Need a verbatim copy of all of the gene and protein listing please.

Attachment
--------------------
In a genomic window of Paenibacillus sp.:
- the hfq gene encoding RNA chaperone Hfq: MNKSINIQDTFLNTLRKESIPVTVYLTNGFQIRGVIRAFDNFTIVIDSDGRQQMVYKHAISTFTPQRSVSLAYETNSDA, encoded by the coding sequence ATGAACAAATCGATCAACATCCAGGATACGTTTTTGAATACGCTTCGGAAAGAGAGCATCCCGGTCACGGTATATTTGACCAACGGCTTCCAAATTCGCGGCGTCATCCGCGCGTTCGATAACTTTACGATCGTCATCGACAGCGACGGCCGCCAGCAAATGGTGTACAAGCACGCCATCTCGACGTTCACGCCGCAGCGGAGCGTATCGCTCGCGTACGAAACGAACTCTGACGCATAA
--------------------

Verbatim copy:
In a genomic window of Paenibacillus sp.:
- the hfq gene encoding RNA chaperone Hfq: MNKSINIQDTFLNTLRKESIPVTVYLTNGFQIRGVIRAFDNFTIVIDSDGRQQMVYKHAISTFTPQRSVSLAYETNSDA, encoded by the coding sequence ATGAACAAATCGATCAACATCCAGGATACGTTTTTGAATACGCTTCGGAAAGAGAGCATCCCGGTCACGGTATATTTGACCAACGGCTTCCAAATTCGCGGCGTCATCCGCGCGTTCGATAACTTTACGATCGTCATCGACAGCGACGGCCGCCAGCAAATGGTGTACAAGCACGCCATCTCGACGTTCACGCCGCAGCGGAGCGTATCGCTCGCGTACGAAACGAACTCTGACGCATAA